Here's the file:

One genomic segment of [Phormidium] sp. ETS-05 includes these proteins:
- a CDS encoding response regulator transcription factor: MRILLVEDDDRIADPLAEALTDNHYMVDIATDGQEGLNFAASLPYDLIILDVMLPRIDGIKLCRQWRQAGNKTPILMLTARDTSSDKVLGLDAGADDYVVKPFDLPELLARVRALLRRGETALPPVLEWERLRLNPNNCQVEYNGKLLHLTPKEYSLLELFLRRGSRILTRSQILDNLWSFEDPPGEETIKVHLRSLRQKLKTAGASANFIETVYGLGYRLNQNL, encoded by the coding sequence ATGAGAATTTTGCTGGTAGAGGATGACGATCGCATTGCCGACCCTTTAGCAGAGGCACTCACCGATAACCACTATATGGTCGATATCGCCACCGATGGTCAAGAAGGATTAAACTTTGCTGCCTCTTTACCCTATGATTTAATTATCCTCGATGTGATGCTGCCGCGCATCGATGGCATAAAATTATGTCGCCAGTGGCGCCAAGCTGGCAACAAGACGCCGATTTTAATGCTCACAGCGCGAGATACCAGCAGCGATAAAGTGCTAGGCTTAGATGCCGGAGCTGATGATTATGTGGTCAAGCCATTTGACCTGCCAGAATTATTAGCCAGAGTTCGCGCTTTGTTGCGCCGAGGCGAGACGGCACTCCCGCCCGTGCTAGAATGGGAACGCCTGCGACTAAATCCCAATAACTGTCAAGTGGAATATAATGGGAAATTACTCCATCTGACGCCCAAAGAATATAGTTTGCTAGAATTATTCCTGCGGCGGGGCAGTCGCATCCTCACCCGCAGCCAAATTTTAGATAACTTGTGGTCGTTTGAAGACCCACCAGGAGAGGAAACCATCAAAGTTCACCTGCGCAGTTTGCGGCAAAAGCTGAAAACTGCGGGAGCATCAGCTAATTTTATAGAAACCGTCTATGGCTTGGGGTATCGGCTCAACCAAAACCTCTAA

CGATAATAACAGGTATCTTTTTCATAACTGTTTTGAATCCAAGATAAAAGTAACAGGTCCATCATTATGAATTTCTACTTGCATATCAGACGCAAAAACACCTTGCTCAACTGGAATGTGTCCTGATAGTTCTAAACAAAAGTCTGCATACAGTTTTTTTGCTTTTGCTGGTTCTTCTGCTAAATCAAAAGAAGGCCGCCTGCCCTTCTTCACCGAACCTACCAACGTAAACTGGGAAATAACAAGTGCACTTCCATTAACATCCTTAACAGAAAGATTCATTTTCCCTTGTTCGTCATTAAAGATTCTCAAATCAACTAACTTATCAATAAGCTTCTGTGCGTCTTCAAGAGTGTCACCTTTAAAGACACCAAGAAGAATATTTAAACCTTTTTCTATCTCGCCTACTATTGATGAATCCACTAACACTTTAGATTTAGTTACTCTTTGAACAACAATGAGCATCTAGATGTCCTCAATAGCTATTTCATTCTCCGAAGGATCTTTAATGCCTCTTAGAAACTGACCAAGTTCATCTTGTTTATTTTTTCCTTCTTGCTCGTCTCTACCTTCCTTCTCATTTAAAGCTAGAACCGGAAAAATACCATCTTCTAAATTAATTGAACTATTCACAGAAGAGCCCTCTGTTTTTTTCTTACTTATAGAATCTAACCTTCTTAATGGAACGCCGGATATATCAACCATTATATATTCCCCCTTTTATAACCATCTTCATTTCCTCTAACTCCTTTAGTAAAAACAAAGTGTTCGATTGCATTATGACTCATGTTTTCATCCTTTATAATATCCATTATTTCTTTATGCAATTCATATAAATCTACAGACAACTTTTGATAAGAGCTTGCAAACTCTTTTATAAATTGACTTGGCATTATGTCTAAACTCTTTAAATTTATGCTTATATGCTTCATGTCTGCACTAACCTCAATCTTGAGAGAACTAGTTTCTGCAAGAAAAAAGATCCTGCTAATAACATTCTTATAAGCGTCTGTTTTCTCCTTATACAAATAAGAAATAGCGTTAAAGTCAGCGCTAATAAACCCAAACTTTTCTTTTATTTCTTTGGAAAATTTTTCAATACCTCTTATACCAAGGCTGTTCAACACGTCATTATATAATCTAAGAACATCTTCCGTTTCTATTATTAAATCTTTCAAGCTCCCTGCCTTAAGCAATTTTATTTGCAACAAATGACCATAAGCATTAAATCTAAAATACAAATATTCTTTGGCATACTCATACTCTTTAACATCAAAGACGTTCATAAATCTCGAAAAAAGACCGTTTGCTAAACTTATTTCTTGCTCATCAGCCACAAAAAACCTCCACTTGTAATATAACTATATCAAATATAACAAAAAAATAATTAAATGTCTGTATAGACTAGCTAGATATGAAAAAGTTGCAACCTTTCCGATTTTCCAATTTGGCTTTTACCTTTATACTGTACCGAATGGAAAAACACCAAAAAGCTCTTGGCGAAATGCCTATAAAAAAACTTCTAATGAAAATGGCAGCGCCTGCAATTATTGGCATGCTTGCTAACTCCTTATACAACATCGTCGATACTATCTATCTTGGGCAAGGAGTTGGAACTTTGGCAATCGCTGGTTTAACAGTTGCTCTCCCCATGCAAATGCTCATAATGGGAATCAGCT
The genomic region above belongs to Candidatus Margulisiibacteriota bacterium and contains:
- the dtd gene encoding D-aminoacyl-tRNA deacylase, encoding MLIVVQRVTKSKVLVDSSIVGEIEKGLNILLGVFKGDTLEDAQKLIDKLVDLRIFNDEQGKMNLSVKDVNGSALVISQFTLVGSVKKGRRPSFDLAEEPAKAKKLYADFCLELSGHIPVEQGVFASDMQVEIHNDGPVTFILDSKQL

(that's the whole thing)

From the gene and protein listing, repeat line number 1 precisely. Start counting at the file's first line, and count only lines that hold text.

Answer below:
One genomic segment of [Phormidium] sp. ETS-05 includes these proteins: